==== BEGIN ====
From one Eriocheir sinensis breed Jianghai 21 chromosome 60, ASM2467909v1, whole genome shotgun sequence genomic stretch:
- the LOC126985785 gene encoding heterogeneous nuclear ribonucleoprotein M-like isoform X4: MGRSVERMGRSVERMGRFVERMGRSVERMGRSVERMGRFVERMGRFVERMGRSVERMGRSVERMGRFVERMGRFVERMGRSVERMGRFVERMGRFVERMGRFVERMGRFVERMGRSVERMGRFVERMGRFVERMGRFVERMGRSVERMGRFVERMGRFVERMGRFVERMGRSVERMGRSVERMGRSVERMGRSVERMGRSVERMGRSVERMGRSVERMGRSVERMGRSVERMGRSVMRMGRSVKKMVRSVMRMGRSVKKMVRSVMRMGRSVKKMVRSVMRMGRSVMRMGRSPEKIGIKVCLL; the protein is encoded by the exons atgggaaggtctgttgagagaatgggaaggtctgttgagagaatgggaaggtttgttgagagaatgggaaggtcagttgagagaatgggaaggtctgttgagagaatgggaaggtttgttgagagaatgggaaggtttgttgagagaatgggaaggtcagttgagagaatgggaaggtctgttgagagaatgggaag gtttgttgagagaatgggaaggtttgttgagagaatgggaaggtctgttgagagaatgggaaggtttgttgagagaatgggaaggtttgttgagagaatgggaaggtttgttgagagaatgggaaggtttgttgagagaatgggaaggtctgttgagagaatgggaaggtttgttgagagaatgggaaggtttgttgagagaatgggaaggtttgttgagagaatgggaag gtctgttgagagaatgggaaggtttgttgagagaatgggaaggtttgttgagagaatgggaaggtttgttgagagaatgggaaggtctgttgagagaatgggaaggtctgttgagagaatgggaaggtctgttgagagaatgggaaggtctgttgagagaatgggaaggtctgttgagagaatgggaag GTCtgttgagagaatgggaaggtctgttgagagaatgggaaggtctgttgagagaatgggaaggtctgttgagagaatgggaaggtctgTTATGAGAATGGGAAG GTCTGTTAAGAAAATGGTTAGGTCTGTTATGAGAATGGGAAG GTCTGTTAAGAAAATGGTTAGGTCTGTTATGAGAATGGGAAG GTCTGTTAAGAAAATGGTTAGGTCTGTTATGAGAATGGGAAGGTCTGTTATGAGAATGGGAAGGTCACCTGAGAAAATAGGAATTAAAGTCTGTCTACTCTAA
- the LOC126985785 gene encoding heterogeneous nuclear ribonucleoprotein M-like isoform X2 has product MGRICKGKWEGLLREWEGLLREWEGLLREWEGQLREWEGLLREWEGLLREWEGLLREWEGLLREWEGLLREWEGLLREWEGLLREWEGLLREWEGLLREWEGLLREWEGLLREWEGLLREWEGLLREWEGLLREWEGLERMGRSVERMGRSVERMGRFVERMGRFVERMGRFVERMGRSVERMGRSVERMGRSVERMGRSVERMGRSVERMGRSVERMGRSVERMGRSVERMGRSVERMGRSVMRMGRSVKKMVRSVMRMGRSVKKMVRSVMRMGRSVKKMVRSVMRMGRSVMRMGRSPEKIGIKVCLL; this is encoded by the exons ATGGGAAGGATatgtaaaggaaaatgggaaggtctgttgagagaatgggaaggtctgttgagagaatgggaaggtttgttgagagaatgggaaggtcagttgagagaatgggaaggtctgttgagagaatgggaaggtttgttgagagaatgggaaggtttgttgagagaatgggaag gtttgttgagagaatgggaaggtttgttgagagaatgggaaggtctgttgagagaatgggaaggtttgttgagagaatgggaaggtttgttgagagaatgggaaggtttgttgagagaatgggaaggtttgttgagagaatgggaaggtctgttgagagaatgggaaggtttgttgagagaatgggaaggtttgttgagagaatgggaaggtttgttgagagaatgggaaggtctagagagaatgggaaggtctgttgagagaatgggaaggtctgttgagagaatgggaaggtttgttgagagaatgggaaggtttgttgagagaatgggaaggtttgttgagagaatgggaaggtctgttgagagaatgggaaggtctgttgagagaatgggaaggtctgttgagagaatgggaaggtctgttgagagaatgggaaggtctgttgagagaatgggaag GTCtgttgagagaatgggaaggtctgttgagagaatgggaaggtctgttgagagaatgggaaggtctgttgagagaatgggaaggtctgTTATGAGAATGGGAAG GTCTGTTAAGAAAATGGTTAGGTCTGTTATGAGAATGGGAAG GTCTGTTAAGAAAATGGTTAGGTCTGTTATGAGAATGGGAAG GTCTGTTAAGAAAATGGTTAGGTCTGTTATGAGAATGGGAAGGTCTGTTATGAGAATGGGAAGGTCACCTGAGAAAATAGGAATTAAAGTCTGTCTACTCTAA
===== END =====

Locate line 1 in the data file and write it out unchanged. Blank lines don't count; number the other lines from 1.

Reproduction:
From one Eriocheir sinensis breed Jianghai 21 chromosome 60, ASM2467909v1, whole genome shotgun sequence genomic stretch: